If you are concerned and want to avoid these substances, check your cosmetics labels for:

  • Cocamide DEA
  • Cocamide MEA
  • DEA-Cetyl Phosphate
  • DEA Oleth-3 Phosphate
  • Lauramide DEA
  • Linoleamide MEA
  • Myristamide DEA
  • Oleamide DEA
  • Stearamide MEA
  • TEA-Lauryl Sulfate
  • Triethanolamine

Phthalates and Parabens

Both of these agents are used to help prolong the life of your shower gels and other cosmetics and make them more suited to their purpose, but they have been under some scrutiny as of late.

Phthalates  are often used to make PVC and a lower grade of phthalate can be used in cosmetic products, such as shampoo and shower gel.

They have been associated with asthma, obesity and breast cancer, but there is no set proof that there is any link at all.

Many speculate that phthalates might be carcinogenic and could risk causing cancer in humans, but we would probably have to be exposed to them in much greater quantities than are in just our shower gel.

Parabens help to keep your shower gel (and other cosmetics) useable for longer.

These preservatives fight off bacteria and hinder mould or mildew from growing inside the container as they sit in your humid, moisture-rich bathroom.

Parabens have also been linked to cancer, again, specifically breast cancer.

Parabens have been said to be similar to the hormone oestrogen and could cause the growth of breast cells (cancerous as well as normal).

There is no solid evidence that parabens can cause cancer in humans, but tests are still being carried out on this tricky cosmetic ingredient.

Artificial Fragrance

Often labelled as just “fragrance” or “parfum” on the ingredients list, artificial fragrance can include anything from a list of over 4000 different ingredients.

A lot of artificial fragrances can be harmful to the skin and even the respiratory system, causing irritation for those with sensitivities.

It is conjectured that some so called “fragrances” could be toxic to the brain, blood, liver and kidneys and could possibly even cause cancer.

There is a level of secrecy when it comes to what “fragrance” actually stands for and manufacturers do not actually have to go into any more depth, other than stating there is an ingredient to enhance the scent, i.e. fragrance or parfum.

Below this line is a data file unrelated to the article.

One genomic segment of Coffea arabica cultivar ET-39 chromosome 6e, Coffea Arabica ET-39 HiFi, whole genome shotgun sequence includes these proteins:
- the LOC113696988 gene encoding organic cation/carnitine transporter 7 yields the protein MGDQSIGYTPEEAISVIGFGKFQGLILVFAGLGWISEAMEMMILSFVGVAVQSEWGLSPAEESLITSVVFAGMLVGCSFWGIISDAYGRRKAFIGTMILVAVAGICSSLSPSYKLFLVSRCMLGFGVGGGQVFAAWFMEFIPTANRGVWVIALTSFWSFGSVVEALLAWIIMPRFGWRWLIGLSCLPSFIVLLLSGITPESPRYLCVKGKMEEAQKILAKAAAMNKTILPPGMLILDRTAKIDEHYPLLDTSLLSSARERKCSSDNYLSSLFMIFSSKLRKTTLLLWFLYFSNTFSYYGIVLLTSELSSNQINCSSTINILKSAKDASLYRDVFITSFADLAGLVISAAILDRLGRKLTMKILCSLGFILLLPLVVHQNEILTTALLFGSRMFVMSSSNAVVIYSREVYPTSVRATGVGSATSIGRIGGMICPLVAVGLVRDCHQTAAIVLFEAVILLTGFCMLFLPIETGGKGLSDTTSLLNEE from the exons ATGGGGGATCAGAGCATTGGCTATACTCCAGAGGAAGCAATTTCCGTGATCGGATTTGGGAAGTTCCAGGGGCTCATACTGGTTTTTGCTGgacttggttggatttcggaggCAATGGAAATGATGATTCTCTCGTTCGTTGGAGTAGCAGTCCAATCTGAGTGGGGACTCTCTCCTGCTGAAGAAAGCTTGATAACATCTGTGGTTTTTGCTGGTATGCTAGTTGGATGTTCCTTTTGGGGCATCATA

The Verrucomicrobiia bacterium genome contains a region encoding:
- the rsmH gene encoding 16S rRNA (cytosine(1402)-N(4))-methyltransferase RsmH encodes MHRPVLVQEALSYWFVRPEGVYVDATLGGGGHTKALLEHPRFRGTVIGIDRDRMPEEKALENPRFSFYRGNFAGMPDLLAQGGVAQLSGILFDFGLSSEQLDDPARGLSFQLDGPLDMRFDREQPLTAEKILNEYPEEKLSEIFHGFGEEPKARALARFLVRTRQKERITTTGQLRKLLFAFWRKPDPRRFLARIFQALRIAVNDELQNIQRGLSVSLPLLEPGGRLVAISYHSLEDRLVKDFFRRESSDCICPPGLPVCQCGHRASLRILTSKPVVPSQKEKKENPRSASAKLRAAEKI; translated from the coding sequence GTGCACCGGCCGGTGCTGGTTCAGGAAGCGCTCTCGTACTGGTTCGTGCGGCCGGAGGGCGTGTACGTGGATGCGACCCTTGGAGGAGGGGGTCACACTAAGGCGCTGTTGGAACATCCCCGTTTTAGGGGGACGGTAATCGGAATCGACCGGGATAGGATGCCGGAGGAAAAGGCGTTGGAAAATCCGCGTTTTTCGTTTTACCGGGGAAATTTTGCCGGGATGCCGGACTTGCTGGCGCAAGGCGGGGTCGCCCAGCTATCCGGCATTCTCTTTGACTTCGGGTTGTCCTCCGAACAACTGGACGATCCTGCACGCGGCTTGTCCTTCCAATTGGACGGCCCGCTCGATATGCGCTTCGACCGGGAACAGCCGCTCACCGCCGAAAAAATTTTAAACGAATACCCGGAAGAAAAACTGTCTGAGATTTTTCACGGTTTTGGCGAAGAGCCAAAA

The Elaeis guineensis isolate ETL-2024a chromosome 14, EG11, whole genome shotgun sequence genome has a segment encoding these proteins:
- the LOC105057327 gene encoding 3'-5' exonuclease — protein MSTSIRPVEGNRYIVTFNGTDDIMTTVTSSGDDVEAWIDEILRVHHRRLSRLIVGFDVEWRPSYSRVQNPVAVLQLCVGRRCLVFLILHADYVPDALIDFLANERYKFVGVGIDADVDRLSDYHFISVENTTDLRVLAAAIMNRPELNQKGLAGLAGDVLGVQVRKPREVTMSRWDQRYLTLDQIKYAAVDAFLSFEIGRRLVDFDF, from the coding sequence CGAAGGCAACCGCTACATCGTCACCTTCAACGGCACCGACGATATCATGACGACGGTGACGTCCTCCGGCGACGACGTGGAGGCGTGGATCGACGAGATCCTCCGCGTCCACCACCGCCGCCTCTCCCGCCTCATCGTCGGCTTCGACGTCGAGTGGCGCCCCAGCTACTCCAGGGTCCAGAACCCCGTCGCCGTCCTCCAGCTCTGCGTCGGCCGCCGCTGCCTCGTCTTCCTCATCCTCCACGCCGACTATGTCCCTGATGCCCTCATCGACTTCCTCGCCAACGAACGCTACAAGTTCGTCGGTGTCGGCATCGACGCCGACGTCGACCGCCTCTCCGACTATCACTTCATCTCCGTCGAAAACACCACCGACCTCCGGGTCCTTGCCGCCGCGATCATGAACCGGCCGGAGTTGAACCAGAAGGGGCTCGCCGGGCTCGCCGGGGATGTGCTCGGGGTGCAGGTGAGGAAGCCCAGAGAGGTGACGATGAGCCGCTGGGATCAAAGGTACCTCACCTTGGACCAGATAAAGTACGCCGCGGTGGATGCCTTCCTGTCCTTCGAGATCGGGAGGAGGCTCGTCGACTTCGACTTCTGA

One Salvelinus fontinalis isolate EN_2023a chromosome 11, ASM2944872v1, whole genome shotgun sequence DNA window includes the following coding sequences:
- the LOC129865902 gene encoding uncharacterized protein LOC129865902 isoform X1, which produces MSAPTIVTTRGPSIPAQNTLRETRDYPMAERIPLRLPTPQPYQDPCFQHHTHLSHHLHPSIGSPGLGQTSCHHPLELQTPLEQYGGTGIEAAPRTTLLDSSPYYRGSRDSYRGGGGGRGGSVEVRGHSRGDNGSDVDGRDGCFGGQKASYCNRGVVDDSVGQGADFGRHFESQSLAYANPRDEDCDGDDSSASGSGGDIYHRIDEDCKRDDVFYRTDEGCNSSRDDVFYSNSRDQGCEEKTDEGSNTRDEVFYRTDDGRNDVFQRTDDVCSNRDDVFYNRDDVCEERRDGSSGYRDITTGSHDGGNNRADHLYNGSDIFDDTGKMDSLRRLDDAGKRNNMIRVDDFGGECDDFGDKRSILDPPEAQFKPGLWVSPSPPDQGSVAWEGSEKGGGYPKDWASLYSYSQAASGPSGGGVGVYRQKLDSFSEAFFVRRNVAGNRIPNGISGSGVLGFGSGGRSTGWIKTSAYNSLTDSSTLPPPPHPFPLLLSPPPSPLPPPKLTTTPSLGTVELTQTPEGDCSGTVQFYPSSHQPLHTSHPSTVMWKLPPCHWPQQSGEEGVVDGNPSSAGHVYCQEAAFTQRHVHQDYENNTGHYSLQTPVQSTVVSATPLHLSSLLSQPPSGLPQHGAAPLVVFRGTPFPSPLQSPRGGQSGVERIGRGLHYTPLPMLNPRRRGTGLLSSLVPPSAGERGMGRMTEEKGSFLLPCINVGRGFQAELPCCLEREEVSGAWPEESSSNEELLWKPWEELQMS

Fragrance-free products may also contain ingredients which are used to neutralise the smells of other agents in the product.


This is used as a surfactant in many cosmetic products but could actually cause skin complaints.

It is known as a skin toxicant and possible allergen, so if you are sensitive to certain shower gels, see if it has been made with this ingredient.

In the EU there are regulations to keep levels of Quaternium-15 at a percentage of 0.2 or below, but hairdressers and cleaners could be at risk of dermatological complaints from excessive exposure in the products they use.


Triclosan is an antibacterial ingredient which is actually a registered pesticide and could be causing you to have gut problems.

Of course, while using shower gel, you will not be ingesting any of this substance, but it is actually found in other products such as toothpaste.

At present, there are not any real reasons to consider triclosan as “dangerous” at the levels at which we are exposed to it, but there are ongoing studies.

Sodium Laureth Sulphate (SLS)

SLS  is used in many cosmetic products, including shower gels, as a foaming agent to create the froth and bubbles we’re used to making as we clean ourselves.

SLS is actually one of the lesser irritants when it comes to ingredients which incur a foaming action and is deemed safe at the levels it is currently found in our products.

There is speculation that sodium laureth sulphate could be an irritant, causing skin and even gum complaints (it is used in toothpaste too). As to whether SLS could cause or trigger cancer, there are still no solid answers.


This is another possible carcinogenic ingredient which is present in many shower gels (and other products).

Dioxane is usually a compound found in PEG, Laureth and certain types of alcohols and dioxane can actually be absorbed into the skin.

This compound could cause irritation to eyes and the respiratory system as well as possible damage to internal organs, such as the kidneys and liver – this should not be a worry, unless your exposure is unfeasibly prolonged.

If you do want to avoid this substance, then keep your eyes peeled for these scientific prefixes and suffixes in cosmetic product ingredients:

  • Myreth
  • Oleth
  • Laureth
  • Ceteareth
  • PEG
  • Polyethylene
  • Polyethylene glycol
  • Polyoxyethylene
  • Oxynol

Propylene Glycol

As with many of the substances on this list, testing is continually being carried out and there are no glaringly obvious answers as of yet.

Propylene glycol is used in so many products, including cosmetics, food stuffs and antifreeze…

That does sound scary, but this ingredient does appear at very different levels in each. It has been said that PG could be cause for concern with links to dermatitis and kidney and liver problems, but no full answers are available as of yet.

To look at propylene glycol from a practical angle, it is actually used in medicines to help our bodies to absorb the medication more easily and helps to keep food moist and longer lasting.

Ingested PG should not be cause for worry at low levels, however if you want to cut it out of your daily routine, you could look for products without this ingredient. When it comes to shower gels, there is no harm in avoiding this ingredient there too.

Ingredients to avoid in shower gel


If we had to pick just one of these natural shower gels to recommend it would be Green People’s Neutral Scent Free Shower Gel because it’s free from all of the nasty ingredients frequently found in other shower gels such as parabens, SLS, phthalates and synthetic fragrances.